The captain of the Waterloo, Mr. John Headburn, on my taking the scriptures into the cabin, cried out, “This is cheering; this is delightful.” “ Yes," replied the owner, “ it is the best of Institutions, and I hope its usefulness will appear in this ship.” I was most handsomely received.

The seamen on board a Spanish ship hardly knew how to be thankful enough for the two Testaments I left for their use ; thanking me a thousand times, in Spanish, and in broken English, not only while I was on board with them, but when I was at some distance in the boat. The captain of the Charles (to his honour be it spoken) reads the Scriptures to his people twice a week—that is to say-on Wednesdays and Sundays. They had the appearance of being, in every respect, in comfortable order. When on board the Arab, the ship's company having learned for what purpose I was come on board, left their work, and came aft, earnestly asking for a Book ; declaring, at the same time, and one of them, apparently, with some concern, that they had seen neither Bible nor Testament since they had been in the ship. Mr. French, a Missionary, and his wife, take their passage in the Lord Nelson, for St. Kitt’s. The Missionary said, he hoped he should have the pleasure of witnessing that the Books I had left were much used on the passage.

The mate of the Mary Ann informed me, that he always (when the duty of the ship will admit of it) reads prayers and the Scriptures to the people in the cabin every Lord's Day, and most cordially accepted the present which I had brought for his people.

I find on board very many of the vessels I visit, captains, who take much pains in instructing the boys under their command, destitute of education. All promise, that the Bibles and Testaments shall be taken great care of, and frequently used.

I could, this week, have sold a great many copies, had the seamen had money.

From the Report of the Netherlands Bible Society, delivered

July 2, 1817. We have not neglected communicating to His Majesty the King, to the Princess Dowager, and to the Prince of Orange, the transactions of our Meeting, and all such documents as in any way might tend to excite an interest for the cause we desire to promote. They have all been most favourably received, and we have unequivocal proofs of the favourable disposition of these high personages towards our object.

The total receipts from fifty-two different places, has been, 30,463 guilders, 10 stivers, (about 3000 pounds sterling.)

The whole number circulated since the establishment of the Society, amounts to 5583 Bibles, 100 Old Testaments, 4127 New Testaments; total, 9810 copies. On the 1st of May there were in the Depository 2325 Bibles, and 2035 New Testaments, in divers languages.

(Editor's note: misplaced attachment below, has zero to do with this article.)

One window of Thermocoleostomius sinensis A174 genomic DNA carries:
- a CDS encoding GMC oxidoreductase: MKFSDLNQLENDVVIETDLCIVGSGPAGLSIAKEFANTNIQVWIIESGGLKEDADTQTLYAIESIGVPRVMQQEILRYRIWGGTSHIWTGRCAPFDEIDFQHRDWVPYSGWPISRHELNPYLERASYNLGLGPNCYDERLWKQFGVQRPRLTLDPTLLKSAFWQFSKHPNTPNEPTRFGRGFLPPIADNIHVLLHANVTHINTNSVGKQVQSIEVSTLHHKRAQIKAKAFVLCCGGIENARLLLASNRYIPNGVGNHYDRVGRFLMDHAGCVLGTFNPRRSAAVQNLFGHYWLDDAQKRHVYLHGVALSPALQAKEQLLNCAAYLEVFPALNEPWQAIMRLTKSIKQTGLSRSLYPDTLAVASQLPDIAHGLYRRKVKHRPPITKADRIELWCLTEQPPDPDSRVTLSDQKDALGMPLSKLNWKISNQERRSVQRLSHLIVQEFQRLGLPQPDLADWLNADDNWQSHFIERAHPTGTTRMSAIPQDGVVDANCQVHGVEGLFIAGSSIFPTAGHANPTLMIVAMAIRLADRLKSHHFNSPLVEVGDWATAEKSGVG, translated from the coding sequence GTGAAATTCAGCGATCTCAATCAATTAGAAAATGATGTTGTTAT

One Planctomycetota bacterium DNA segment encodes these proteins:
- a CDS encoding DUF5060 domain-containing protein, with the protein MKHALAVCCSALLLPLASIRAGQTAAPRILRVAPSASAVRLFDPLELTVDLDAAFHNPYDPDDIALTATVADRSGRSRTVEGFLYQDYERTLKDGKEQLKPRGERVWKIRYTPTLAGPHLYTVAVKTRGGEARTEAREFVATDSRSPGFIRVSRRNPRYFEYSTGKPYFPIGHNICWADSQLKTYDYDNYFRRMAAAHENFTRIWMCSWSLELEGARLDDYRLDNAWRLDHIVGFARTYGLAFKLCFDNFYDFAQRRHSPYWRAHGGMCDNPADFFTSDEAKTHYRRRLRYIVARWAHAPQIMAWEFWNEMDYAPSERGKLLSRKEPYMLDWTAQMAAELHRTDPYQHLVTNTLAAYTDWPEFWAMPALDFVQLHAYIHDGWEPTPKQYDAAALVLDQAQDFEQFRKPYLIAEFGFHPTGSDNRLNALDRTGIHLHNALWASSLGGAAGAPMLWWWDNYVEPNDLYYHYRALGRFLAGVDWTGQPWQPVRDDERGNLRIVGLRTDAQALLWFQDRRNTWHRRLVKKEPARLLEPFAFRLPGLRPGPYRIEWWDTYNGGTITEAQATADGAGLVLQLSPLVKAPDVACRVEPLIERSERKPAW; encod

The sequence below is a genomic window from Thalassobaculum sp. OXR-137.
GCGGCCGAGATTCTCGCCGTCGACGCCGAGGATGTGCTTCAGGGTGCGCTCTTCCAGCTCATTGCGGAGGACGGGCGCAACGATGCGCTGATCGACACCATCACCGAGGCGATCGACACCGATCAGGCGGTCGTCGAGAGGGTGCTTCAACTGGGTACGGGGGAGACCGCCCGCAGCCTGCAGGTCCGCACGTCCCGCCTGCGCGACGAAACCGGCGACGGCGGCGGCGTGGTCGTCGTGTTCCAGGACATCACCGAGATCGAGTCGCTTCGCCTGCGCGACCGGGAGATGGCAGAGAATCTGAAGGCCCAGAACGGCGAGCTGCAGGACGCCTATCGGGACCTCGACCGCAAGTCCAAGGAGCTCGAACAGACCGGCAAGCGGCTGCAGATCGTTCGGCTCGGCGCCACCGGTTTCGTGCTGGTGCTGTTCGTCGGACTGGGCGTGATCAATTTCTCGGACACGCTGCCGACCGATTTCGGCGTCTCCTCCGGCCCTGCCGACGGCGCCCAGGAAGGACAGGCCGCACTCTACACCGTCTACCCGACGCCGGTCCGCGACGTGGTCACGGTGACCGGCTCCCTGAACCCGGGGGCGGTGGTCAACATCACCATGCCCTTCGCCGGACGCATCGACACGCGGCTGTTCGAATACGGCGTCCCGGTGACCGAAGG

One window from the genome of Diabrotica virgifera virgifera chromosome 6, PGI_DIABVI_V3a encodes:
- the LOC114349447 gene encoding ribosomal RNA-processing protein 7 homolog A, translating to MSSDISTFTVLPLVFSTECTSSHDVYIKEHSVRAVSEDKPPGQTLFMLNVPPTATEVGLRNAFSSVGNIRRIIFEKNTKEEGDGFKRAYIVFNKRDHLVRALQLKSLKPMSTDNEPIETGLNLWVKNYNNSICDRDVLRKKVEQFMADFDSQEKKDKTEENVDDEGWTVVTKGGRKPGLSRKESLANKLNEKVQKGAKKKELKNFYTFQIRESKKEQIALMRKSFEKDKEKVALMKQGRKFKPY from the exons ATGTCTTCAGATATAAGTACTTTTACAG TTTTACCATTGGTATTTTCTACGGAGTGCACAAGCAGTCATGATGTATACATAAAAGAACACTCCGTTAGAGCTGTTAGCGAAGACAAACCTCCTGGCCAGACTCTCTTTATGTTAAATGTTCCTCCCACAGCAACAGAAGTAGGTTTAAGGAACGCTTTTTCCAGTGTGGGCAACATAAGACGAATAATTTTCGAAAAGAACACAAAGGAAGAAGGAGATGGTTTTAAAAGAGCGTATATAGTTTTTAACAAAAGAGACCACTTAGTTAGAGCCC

The stereotype edition of the Bible will leave the press in the month of September.

We cannot omit this opportunity of stating, that the Swedish Bible Society has made us a friendly offer of a number of Swedish Bibles, to be distributed among the sailors of that nation, who may visit our ports, and are in want of them.

The Russian, Berg, Basle, and Hambro'-Altona Bible Societies have likewise solicited a friendly connexion with the Netherlands Bible Society.

England, which has contributed so much towards the consolidation of our Society, has given a new proof of the benevolence and generosity which signalize the British and Foreign Bible Society, by placing

1000 copies of the Dutch Bible at our disposal for distribution. The same Society offers also to purchase 5000 copies of the Bible, and as many copies of the New Testament in the Malay language, with Arabic types; according to the edition executed at Batavia, in the year 1758, in case we should undertake a new edition of the same in our country.

Of the various Auxiliaries, which have all, more or less, vied with each other in a holy emulation, that at the Hague is exhibited as reaping the richest fruits of their unwearied exertions. Its members and contributions have increased ; copious distributions of the Scriptures have been made, and a truly christian spirit has manifested itself in all their proceedings.

Rotterdam is highly commended for its essential services rendered to the cause, and for the impulse its Bible Society has given to every work of christian benevolence.

Utrecht has liberally distributed to the necessitous, and instituted periodical inquiries, which have proved highly useful. Thus (continues the Report) the Bible Societies prove a blessing both to our country and to christianity at large.

Amsterdam continues its vigorous attention to the work. The prisons are provided with the word of God; and under the superinten